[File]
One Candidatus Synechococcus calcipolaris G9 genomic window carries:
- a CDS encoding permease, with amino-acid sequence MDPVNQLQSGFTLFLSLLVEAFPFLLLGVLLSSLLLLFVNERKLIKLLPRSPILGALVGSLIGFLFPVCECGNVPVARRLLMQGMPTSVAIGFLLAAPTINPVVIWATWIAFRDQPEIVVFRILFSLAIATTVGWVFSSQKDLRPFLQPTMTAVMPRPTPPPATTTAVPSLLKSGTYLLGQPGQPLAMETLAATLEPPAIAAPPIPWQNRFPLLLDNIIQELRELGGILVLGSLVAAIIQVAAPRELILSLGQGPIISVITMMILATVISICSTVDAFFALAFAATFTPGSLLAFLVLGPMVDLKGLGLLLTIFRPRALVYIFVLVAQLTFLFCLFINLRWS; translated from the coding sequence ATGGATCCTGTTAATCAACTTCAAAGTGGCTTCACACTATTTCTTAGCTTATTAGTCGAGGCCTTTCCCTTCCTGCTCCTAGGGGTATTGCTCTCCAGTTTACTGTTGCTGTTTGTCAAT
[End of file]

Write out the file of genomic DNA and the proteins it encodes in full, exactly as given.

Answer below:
One Candidatus Synechococcus calcipolaris G9 genomic window carries:
- a CDS encoding permease, with amino-acid sequence MDPVNQLQSGFTLFLSLLVEAFPFLLLGVLLSSLLLLFVNERKLIKLLPRSPILGALVGSLIGFLFPVCECGNVPVARRLLMQGMPTSVAIGFLLAAPTINPVVIWATWIAFRDQPEIVVFRILFSLAIATTVGWVFSSQKDLRPFLQPTMTAVMPRPTPPPATTTAVPSLLKSGTYLLGQPGQPLAMETLAATLEPPAIAAPPIPWQNRFPLLLDNIIQELRELGGILVLGSLVAAIIQVAAPRELILSLGQGPIISVITMMILATVISICSTVDAFFALAFAATFTPGSLLAFLVLGPMVDLKGLGLLLTIFRPRALVYIFVLVAQLTFLFCLFINLRWS; translated from the coding sequence ATGGATCCTGTTAATCAACTTCAAAGTGGCTTCACACTATTTCTTAGCTTATTAGTCGAGGCCTTTCCCTTCCTGCTCCTAGGGGTATTGCTCTCCAGTTTACTGTTGCTGTTTGTCAAT